RentMaster CEO Shanaaz Trethewey explains how – as a landlord – you can ensure your rental rates are right on the money this year
WORDS: HELÈNE MEISSENHEIMER – PHOTOS: JORINA WOLMARANS & SHUTTERSTOCK
The pandemic has the rental industry in a particularly vulnerable state. Many landlords may find themselves hinging between being empathetic of changing economic circumstances and becoming an accidental financier of their tenants’ homes.
Know your rental bracket
To set your rent realistically, it’s important to know how the different rental price brackets were impacted last year. This will help you understand how cost-sensitive your tenants are. Data by specialist credit bureau TPN shows those in the rental bracket below R3,000 were hit hardest, indicating little or no savings to access in the hard lockdown. Similarly, those in the highest bracket, over R25,000, were also showing distress as they deal with substantial pay cuts and larger overheads.
If you’re considering buying property, the R7,000 and R12,000 bracket has proven stability in 2020 and is set to remain constant this year. Employment rates dropped by 13% in 2020 meaning many double-income households have become single-income households. Families have had to reconsider their lifestyle and rental choices to keep afloat. However, since August most tenants have found ways to catch up on arrear rental payments. It’s important to have honest discussions with tenants on how the gap can be bridged.
Vet your tenant
You cannot get payment from a tenant who simply doesn’t have the money, so it’s important to know who you’re leasing to. Review the bank statements of potential tenants to ensure they can afford your rental rate. If there’s a change in employment, your level of scrutiny should increase, and the length of time you inspect their data should be longer. This applies especially to individuals who earn income in more fluid ways such as being self-employed. It’s important to monitor changes in payment behaviour so you can address affordability issues before they become problems.
Landlords, aware of increasing vacancy levels, can feel anxious to get tenants into their properties. Trethewey warns against hasty decisions as the cost of having a property vacant while seeking a good quality tenant, far outweighs having a tenant occupy the property – only to have a loss of income because of non-payment, subsequent lease cancellation, and potential eviction.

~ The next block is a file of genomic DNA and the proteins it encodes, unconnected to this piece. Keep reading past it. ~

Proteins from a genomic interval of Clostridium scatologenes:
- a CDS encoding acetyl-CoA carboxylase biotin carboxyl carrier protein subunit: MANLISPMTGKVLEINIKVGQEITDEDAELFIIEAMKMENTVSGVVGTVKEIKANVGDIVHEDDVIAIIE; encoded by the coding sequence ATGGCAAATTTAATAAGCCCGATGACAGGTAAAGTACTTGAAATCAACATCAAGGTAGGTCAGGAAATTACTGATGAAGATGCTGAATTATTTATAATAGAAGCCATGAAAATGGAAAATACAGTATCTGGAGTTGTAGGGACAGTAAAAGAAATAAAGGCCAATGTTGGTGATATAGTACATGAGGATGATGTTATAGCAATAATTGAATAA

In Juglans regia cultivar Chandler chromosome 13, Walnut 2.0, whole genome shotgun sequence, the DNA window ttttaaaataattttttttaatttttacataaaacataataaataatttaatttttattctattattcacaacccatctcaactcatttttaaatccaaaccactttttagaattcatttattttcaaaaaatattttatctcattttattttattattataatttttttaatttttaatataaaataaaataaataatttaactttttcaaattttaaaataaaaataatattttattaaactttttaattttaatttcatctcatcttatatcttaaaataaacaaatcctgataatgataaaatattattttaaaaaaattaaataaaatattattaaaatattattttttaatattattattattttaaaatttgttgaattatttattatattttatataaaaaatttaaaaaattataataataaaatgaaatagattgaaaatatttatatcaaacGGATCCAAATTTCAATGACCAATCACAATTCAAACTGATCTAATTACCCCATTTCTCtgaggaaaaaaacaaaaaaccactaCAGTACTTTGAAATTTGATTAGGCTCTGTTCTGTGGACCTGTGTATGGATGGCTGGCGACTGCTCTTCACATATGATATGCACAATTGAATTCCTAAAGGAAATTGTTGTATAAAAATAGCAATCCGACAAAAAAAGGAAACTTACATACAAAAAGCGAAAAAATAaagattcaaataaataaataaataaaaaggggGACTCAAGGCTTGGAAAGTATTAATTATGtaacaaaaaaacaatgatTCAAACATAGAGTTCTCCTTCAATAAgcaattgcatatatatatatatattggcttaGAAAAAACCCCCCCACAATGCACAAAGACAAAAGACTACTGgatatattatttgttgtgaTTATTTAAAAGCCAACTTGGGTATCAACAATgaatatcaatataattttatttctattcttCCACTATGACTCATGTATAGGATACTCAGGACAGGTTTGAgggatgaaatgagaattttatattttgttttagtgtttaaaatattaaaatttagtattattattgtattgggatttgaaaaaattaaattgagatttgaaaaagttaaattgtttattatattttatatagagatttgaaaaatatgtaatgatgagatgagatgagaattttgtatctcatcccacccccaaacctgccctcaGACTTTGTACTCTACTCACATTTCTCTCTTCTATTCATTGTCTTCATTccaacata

An air-tight lease
Many landlords use their property as an investment asset to increase in value while earning additional income. As a landlord, you have to consider your property’s overheads, such as bond repayments, levies, utilities and other third-party payments like rates and taxes to set a rental price. Other factors include the changing interest rates and how to create a buffer for your own expenditure on the investment. Hidden costs, such as repairs and maintenance, should be identified, and a portion of funds set aside so you’re ready when the time comes to revamp your property.
All these costs cannot always be passed onto your tenant. Be mindful that covering your full rent is likely to be more challenging for tenants at the start of this year, so work on a solution that works for all parties. All these intricacies must be explicit, detailed and time-bound in your lease agreements to be binding and to prevent any potential conflicts.
Raising the rent
“At RentMaster, we’ve seen minimal to no rental escalations,” says Trethewey. “It’s more important now for landlords to look at what a good quality tenant can afford while still covering their overheads, than trying to increase their profit margins.”
Last year taught us that as the world changes, we must adapt. Setting a rental value is no longer a signed, sealed and once-a-year kind of activity. Landlords need to take a far more active role in managing their passive incomes than simply reviewing their lease terms every 12 months. Landlords with full-time jobs can partner with property rental specialists like RentMaster who make it their business to protect their client’s rental income with active collection.
Determining rental is not an exact science. As tenant circumstances change, landlords need to adapt their expectations and their perspective on the level of activity rental recovery requires. Often these aren’t easy conversations and come with emotional ties and stress for both parties. Making the right call – both ethically and financially – on the right rental rate, is more challenging now than ever. Property rental specialists can assist in this regard by being mindful of tenants’ problems and relieving the pressure for landlords.